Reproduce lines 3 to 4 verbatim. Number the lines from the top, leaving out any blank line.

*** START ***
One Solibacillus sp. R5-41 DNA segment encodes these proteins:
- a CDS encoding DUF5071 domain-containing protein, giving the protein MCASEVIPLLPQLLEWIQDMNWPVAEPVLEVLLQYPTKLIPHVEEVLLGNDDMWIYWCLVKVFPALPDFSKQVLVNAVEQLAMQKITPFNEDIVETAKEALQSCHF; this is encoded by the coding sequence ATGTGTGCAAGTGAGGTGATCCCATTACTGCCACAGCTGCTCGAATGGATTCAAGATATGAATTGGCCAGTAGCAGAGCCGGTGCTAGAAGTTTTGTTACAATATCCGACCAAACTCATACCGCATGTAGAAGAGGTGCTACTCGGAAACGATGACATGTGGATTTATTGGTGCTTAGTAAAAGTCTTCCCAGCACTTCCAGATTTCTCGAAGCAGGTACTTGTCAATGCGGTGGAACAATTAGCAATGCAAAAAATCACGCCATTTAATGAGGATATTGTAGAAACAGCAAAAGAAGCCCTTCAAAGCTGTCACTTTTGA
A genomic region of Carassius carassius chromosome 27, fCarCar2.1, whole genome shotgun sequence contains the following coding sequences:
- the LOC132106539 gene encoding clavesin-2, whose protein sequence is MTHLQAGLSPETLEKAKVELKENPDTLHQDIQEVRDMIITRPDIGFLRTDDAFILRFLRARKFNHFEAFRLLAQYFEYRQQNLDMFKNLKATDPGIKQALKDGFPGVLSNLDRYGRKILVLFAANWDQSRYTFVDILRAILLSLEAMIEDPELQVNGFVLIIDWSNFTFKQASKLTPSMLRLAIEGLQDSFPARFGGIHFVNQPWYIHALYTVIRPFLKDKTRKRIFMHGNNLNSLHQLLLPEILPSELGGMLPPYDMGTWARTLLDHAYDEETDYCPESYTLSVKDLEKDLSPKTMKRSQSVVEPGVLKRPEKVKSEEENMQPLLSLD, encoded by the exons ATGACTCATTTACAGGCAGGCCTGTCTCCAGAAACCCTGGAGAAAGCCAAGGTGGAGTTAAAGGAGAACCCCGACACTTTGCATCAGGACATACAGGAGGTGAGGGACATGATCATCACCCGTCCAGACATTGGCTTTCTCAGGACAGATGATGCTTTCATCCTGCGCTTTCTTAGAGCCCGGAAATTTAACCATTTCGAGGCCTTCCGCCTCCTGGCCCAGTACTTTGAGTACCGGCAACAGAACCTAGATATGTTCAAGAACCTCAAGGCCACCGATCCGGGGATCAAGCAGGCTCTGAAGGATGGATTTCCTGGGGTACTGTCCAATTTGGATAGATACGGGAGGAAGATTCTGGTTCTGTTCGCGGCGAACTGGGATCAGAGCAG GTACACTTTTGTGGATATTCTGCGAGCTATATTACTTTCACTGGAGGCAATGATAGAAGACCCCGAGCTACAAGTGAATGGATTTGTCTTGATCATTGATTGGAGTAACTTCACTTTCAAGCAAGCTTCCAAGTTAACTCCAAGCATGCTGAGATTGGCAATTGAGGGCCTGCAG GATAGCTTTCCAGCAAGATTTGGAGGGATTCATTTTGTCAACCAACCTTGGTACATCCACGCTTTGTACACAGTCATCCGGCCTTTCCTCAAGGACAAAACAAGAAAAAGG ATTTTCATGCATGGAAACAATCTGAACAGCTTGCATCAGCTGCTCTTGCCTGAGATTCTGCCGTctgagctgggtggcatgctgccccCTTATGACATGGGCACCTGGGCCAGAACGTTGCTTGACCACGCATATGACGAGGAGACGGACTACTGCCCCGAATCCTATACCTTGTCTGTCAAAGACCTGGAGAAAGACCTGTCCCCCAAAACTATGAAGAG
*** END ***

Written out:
A genomic region of Carassius carassius chromosome 27, fCarCar2.1, whole genome shotgun sequence contains the following coding sequences:
- the LOC132106539 gene encoding clavesin-2, whose protein sequence is MTHLQAGLSPETLEKAKVELKENPDTLHQDIQEVRDMIITRPDIGFLRTDDAFILRFLRARKFNHFEAFRLLAQYFEYRQQNLDMFKNLKATDPGIKQALKDGFPGVLSNLDRYGRKILVLFAANWDQSRYTFVDILRAILLSLEAMIEDPELQVNGFVLIIDWSNFTFKQASKLTPSMLRLAIEGLQDSFPARFGGIHFVNQPWYIHALYTVIRPFLKDKTRKRIFMHGNNLNSLHQLLLPEILPSELGGMLPPYDMGTWARTLLDHAYDEETDYCPESYTLSVKDLEKDLSPKTMKRSQSVVEPGVLKRPEKVKSEEENMQPLLSLD, encoded by the exons ATGACTCATTTACAGGCAGGCCTGTCTCCAGAAACCCTGGAGAAAGCCAAGGTGGAGTTAAAGGAGAACCCCGACACTTTGCATCAGGACATACAGGAGGTGAGGGACATGATCATCACCCGTCCAGACATTGGCTTTCTCAGGACAGATGATGCTTTCATCCTGCGCTTTCTTAGAGCCCGGAAATTTAACCATTTCGAGGCCTTCCGCCTCCTGGCCCAGTACTTTGAGTACCGGCAACAGAACCTAGATATGTTCAAGAACCTCAAGGCCACCGATCCGGGGATCAAGCAGGCTCTGAAGGATGGATTTCCTGGGGTACTGTCCAATTTGGATAGATACGGGAGGAAGATTCTGGTTCTGTTCGCGGCGAACTGGGATCAGAGCAG GTACACTTTTGTGGATATTCTGCGAGCTATATTACTTTCACTGGAGGCAATGATAGAAGACCCCGAGCTACAAGTGAATGGATTTGTCTTGATCATTGATTGGAGTAACTTCACTTTCAAGCAAGCTTCCAAGTTAACTCCAAGCATGCTGAGATTGGCAATTGAGGGCCTGCAG GATAGCTTTCCAGCAAGATTTGGAGGGATTCATTTTGTCAACCAACCTTGGTACATCCACGCTTTGTACACAGTCATCCGGCCTTTCCTCAAGGACAAAACAAGAAAAAGG ATTTTCATGCATGGAAACAATCTGAACAGCTTGCATCAGCTGCTCTTGCCTGAGATTCTGCCGTctgagctgggtggcatgctgccccCTTATGACATGGGCACCTGGGCCAGAACGTTGCTTGACCACGCATATGACGAGGAGACGGACTACTGCCCCGAATCCTATACCTTGTCTGTCAAAGACCTGGAGAAAGACCTGTCCCCCAAAACTATGAAGAG